Divorce and separation - alternatives to court

Family court proceedings can be unnecessarily stressful and expensive. In comparison, other approaches can significantly reduce the time and cost involved.

Collaborative law is similar to mediation but differs in that both parties have a solicitor present to advise and assist them in any discussions. Many couples choose this approach to end their marriage or civil partnership, and this page explains collaborative in detail.

Resolution Together
A ‘one lawyer, two clients’ approach allows one lawyer to work with and jointly advise couples. It works by allowing a single legal professional to assist a couple who wish to manage their separation together. Resolution Together is suitable for those whose joint aim is to reach an outcome that meets their needs and is fair, and if they are parents, the needs of their children. You may wish to watch our video about Resolution Together on YouTube or listen to the soundtrack on SoundCloud

Jonathan da Costa offers this service.

Mediation and hybrid mediation
Mediators can help resolve disputes over all issues faced by separating couples. They will meet with you and your partner, identify those issues you can’t agree on, and help you try to reach an agreement.

Mediators are neutral and will not take sides. They will usually recommend that you obtain legal advice alongside the mediation process and guide you on when this should happen.

Hybrid mediation can involve the mediator bringing other family professionals and experts into the process to help deal with complex situations, such as accountants, valuers, independent financial advisers, and medical experts. The mediator can also bring in the parties’ lawyers to help advise. They may additionally engage in shuttle mediation, where the mediator spends time with each party on their own, enabling the opportunity of exploring issues and settlement proposals in greater detail.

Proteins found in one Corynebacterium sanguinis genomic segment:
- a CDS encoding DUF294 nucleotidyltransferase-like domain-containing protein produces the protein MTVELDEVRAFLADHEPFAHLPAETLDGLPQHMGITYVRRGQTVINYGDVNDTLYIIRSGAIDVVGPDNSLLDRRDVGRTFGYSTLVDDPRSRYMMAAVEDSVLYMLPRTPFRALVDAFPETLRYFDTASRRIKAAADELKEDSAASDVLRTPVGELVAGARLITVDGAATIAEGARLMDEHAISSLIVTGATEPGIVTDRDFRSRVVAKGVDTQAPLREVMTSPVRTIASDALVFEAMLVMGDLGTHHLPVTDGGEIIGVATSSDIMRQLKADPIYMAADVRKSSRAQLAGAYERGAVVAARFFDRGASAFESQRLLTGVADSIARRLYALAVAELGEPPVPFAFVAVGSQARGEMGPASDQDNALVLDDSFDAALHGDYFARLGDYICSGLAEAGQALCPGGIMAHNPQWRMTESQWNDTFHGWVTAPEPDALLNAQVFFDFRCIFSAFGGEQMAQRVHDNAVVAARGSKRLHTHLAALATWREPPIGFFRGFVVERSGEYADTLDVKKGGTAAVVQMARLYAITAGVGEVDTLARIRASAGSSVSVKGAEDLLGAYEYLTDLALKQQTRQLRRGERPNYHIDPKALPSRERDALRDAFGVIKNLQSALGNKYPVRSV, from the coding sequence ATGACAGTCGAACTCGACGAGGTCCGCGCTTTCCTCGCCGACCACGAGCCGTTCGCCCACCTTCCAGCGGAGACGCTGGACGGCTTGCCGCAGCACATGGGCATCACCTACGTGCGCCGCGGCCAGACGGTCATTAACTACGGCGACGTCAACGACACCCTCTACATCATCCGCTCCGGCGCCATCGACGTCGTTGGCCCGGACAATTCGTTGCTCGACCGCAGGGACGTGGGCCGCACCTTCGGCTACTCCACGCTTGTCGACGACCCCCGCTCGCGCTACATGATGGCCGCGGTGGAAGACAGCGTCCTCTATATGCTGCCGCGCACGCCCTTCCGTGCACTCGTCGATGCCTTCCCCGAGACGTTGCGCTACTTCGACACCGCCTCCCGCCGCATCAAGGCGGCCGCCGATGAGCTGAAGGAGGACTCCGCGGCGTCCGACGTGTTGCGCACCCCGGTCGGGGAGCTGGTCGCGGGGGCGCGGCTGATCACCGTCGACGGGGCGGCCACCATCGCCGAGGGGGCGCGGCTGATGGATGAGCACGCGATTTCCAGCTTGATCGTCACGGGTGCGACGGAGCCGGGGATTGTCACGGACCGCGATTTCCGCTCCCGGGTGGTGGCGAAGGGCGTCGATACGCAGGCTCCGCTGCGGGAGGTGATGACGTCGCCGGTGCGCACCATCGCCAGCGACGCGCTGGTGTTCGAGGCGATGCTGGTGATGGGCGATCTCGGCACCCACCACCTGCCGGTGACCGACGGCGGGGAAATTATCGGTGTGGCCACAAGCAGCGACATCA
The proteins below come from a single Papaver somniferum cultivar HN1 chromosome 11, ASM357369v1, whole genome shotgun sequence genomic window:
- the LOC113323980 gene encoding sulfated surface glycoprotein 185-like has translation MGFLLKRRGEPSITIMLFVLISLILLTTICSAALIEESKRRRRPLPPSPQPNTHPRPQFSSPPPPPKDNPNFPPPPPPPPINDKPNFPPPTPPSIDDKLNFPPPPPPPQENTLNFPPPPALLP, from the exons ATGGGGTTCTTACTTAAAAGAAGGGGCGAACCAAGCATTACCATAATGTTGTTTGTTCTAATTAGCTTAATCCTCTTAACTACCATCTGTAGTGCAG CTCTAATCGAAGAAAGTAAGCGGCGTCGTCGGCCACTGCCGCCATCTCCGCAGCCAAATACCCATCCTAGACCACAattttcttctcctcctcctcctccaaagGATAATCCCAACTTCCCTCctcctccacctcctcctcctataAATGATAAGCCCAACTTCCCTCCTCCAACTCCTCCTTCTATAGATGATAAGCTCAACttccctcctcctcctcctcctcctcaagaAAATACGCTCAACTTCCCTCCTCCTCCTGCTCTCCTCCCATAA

Hybrid mediation can be helpful before court proceedings. It is also useful if a couple is already in the court process but wants to achieve a settlement away from the stress, delays, and cost of litigation. Our lawyers can support and advise you if you wish to consider mediation or hybrid mediation sessions.

Couples can agree to appoint an independent family law arbitrator, commit to the arbitration process and abide by the arbitrator’s decision.

The arbitrator is a specially trained solicitor or barrister who will consider submissions and evidence from both parties before making a binding decision. A decision reached through arbitration will be recorded in a legally binding document and lodged with the court.

Early neutral evaluation
Early neutral evaluation is best used at the early stages of a dispute as it can provide valuable insight into the possible outcomes of your case should it go to trial. It is especially appropriate in cases where the parties hold significantly different views and may also be employed if there is a deadlocked issue that no one can agree on.

Private FDR
A private FDR is the private equivalent of the second hearing in financial remedy proceedings at court. The main differences are that the separating couple chooses their judge – a solicitor, senior barrister, or retired high court judge, and pays the judge’s fees. The hearing takes place out of court, at a more comfortable venue, such as a hotel conference room.

When an alternative to court is not possible

Solicitor negotiations
It is not always possible to reach an amicable agreement. If you have decided that none of the above processes are for you we can also negotiate with the solicitor for your partner in the more traditional way, involving sending letters, telephone discussions and meetings.

Court proceedings
If there is no alternative then we can represent you in court proceedings when a judge will make decisions for you. Whilst we recognise that there are some circumstances when this is necessary, as a general principle we feel strongly that it is better for you and your partner to make the decisions rather than a judge making them for you.

Ultimately it will be up to you to decide how you want your divorce, civil partnership dissolution or separation process to work. We can help you decide which approach is best for you and will support you through the process and ensure your best interests are protected, no matter which option you choose to take.